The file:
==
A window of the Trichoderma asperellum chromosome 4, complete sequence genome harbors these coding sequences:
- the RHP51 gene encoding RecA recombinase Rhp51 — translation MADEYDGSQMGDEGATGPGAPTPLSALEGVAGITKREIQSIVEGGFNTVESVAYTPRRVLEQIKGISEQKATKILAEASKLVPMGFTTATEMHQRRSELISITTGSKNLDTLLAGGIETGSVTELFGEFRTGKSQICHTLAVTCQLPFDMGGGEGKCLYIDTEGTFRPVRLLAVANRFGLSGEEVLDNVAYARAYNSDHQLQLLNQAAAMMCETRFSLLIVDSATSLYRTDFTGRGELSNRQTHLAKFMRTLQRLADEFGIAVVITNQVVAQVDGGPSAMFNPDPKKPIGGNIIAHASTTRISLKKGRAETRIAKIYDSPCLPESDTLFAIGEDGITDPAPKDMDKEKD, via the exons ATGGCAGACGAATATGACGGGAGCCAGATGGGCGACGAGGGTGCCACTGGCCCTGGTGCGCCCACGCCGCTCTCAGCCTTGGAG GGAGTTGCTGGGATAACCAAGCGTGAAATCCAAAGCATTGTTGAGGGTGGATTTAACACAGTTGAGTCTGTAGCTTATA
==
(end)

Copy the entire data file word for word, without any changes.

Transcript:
A window of the Trichoderma asperellum chromosome 4, complete sequence genome harbors these coding sequences:
- the RHP51 gene encoding RecA recombinase Rhp51 — translation MADEYDGSQMGDEGATGPGAPTPLSALEGVAGITKREIQSIVEGGFNTVESVAYTPRRVLEQIKGISEQKATKILAEASKLVPMGFTTATEMHQRRSELISITTGSKNLDTLLAGGIETGSVTELFGEFRTGKSQICHTLAVTCQLPFDMGGGEGKCLYIDTEGTFRPVRLLAVANRFGLSGEEVLDNVAYARAYNSDHQLQLLNQAAAMMCETRFSLLIVDSATSLYRTDFTGRGELSNRQTHLAKFMRTLQRLADEFGIAVVITNQVVAQVDGGPSAMFNPDPKKPIGGNIIAHASTTRISLKKGRAETRIAKIYDSPCLPESDTLFAIGEDGITDPAPKDMDKEKD, via the exons ATGGCAGACGAATATGACGGGAGCCAGATGGGCGACGAGGGTGCCACTGGCCCTGGTGCGCCCACGCCGCTCTCAGCCTTGGAG GGAGTTGCTGGGATAACCAAGCGTGAAATCCAAAGCATTGTTGAGGGTGGATTTAACACAGTTGAGTCTGTAGCTTATA